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Wednesday, November 11, 2009

The High Cost of Eating Well


A recent conversation with a friend has caused me to revisit the question of whether healthy eating is truly more costly than unhealthy eating. The answer depends greatly on how you define “healthy.”

If “healthy” to you is low calories, high fiber, you can do quite well on a paltry budget budget by dining on meals rich in beans and legumes, whole grains and seasonal fresh/frozen/canned veggies and fruit. Your grocery dollars can go quite far if you’re not buying milk, butter, eggs and cheese. Dried beans and lentils are cheap. Brown rice is cheap. Oatmeal is cheap. Look in any grocery ad, and you’ll find some veggie or fruit on sale for 99 cents a pound or less.

Buying organic can increase your costs, but you’re still saving a hefty chunk of change compared to the carnivores of the world.

If, however, “healthy” for you is a high-protein, low-carb eating plan, adjustments have to be made.

You Get What You Pay For
I remember when I first had gastric bypass that people would often comment that I must save a ton of money on groceries. It sounds like a logical conclusion until you realize that quantity gives way to quality when your capacity for food is limited. The pantry had to be cleared of cereal, bread, crackers, pasta and rice. No more juice, milk or generic yogurt in the fridge. And definitely no ice cream in the freezer.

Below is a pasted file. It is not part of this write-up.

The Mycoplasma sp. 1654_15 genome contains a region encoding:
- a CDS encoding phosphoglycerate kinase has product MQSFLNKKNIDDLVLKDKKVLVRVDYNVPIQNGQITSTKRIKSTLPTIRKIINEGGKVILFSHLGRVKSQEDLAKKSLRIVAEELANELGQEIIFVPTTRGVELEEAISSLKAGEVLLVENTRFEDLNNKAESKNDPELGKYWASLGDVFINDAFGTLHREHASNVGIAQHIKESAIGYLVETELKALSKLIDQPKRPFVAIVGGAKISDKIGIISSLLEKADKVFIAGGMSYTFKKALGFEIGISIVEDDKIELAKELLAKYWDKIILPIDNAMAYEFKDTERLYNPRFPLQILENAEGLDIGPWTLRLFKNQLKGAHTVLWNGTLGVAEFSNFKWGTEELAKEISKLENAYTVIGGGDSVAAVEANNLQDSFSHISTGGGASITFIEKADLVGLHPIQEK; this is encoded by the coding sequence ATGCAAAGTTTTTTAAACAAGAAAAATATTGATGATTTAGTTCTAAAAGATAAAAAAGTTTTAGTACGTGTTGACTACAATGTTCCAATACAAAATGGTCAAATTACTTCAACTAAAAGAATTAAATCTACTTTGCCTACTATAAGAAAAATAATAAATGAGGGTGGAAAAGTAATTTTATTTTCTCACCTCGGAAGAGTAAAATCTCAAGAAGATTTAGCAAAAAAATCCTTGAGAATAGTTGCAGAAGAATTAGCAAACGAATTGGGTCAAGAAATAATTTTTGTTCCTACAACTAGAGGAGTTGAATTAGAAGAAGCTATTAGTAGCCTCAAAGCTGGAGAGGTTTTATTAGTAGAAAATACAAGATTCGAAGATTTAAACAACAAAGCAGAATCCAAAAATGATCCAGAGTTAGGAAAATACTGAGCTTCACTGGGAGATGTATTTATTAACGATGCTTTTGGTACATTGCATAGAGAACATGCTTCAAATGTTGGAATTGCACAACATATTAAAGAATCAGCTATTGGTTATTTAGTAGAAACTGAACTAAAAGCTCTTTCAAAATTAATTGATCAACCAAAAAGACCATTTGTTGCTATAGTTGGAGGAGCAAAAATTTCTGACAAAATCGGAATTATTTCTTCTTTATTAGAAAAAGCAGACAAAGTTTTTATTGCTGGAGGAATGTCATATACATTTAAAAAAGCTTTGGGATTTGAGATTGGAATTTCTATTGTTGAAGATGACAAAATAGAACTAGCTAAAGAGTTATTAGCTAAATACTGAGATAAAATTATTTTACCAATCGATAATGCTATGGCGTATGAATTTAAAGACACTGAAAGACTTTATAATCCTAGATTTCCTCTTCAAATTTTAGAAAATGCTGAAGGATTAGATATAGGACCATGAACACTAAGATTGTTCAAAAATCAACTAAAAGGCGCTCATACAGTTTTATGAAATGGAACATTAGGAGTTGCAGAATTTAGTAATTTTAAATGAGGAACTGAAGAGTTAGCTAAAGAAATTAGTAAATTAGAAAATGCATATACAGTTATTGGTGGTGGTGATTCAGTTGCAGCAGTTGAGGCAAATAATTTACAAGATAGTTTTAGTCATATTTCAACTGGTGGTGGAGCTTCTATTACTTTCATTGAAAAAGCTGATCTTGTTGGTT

Instead, my pantry was stocked with protein powder ($40-$60 a canister) and ready-to-drink protein supplements ($3-$4 each). My fridge and freezer housed a combination of cheese ($4-$5/lb.), fish and seafood ($5-$8/lb), Greek-style plain yogurt ($5 for a large carton), chicken ($2/lb) and the like. Surprisingly, not only did my grocery bill not go down – in some cases, it increased.

My friend, who recently adopted a healthier way of eating that involved cutting sugar and refined carbs noticed the same trend at her house. A frequent fast food diner, she was amazed at how much more expensive her daily drive-through visits had become.

“Instead of spending 99 cents on a chicken sandwich, I’m ordering a $4.99 chicken salad – and it’s not even that good,” she lamented.

The flip side, though, is that she feels a lot better and has noticed other positive effect of her new way of eating, such as sleeping better at night, having more energy during the day and just a general sense of wellness.

And (pardon the pun) that’s what makes the juice worth the squeeze.